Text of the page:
Close Attractions

What's close to Black Horse Hotel


Linton Falls


Linton Falls is a popular waterfall on the River Wharfe and is located at the foot of Sedber Lane which drops down to the river from Grassington. The falls formed where a fault in the earth's crust shifted millions of years ago, raising the limestone rocks to the north up higher than those to the south.
Although fairly modest in height it is the largest waterfall on the River Wharfe. A footbridge leading from Grassington to Linton spans the fall. It is the fourth bridge to be located in this spot. The original Tin Bridge was built in 1814 for workers at Linton Mill, the current bridge was built in 1989 after the previous incarnation was closed for being unsafe the previous year.
Linton Falls has two distinct sections. The first is a small and elegant curved drop, the second is a much less placid affair as the river is forced between limestone outcrops immediately below the bridge. The constriction of the previously wide river, combined with the small drop in height, creates a dramatic scene, particularly after spells of rain.


Malham Tarn & Cove


Malham Tarn is a small glacial lake set on top of Malham Moor, a well-known beauty spot in the Yorkshire Dales. Surrounded by rolling hills and bleak moorland, it is the highest glacial lake in England at 1250 feet above sea level.
It is a haven for birds and wildlife and is surrounded by moorland and grazing sheep. The tarn was given to the monks of nearby Fountains Abbey by William de Percy in the 12th century. After the Dissolution of the Monasteries it changed hands many times.
Malham Tarn is a renowned nature reserve with its limestone lake, raised peat bog and fenlands. It is popular with anglers as the lake is home to some fine specimens of brown trout which flourish is the shallow pristine waters. With limestone crags and hidden waterfalls, the area is a pleasure to explore at any time of year.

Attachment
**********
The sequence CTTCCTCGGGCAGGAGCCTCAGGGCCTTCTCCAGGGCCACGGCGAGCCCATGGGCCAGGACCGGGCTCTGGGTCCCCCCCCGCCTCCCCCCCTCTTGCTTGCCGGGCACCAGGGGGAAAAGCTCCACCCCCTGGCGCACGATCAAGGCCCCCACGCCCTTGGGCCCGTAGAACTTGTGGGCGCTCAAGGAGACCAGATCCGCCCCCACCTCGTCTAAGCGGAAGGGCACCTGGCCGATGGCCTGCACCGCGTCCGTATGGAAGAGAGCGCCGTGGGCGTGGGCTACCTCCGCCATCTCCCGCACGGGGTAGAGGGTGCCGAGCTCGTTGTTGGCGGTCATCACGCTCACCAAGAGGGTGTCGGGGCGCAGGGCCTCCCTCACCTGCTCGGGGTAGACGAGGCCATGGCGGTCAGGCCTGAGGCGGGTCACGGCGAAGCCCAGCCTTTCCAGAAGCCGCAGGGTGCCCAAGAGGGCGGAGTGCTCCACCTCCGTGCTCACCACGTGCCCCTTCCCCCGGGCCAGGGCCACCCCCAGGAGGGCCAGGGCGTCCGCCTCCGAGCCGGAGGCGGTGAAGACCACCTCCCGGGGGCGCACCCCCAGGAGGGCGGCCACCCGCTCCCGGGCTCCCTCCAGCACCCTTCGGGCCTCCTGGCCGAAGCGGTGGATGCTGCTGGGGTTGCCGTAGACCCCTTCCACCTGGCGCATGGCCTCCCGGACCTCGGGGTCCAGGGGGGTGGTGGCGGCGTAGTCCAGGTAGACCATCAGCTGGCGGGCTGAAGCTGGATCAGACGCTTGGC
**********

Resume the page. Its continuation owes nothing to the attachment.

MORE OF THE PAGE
It’s somewhat exposed position makes it quite bleak but there is a field study centre at the grand and beautifully situated Tarn House. It was built by Thomas Lister, Lord Ribblesdale, in 1780 as a hunting lodge on the site of an earlier house. The preserved cellars probably date back to 1570.
On the western shore, Tarn Moss can be seen, which is a wetland haven for wildlife and wading birds. Bird spotters will also be interested in walking to Malham Cove. This raw limestone escarpment is a known nesting place for peregrine falcons.


Skipton Castle


Skipton is one of the best preserved and most complete mediaeval castles in England, despite enduring a three-year siege in the Civil War.
After the Battle of Marston Moor it was the only Royalist stronghold left in the North. The Governor, Sir John Mallory, negotiated a surrender, and on 21st December 1645 the garrison marched out with colours flying and trumpets sounding. Cromwell ordered the removal of the Castle roof, but only ten years later the owner, Lady Anne Clifford, was allowed to replace them - on condition they were not strong enough to bear firing cannon.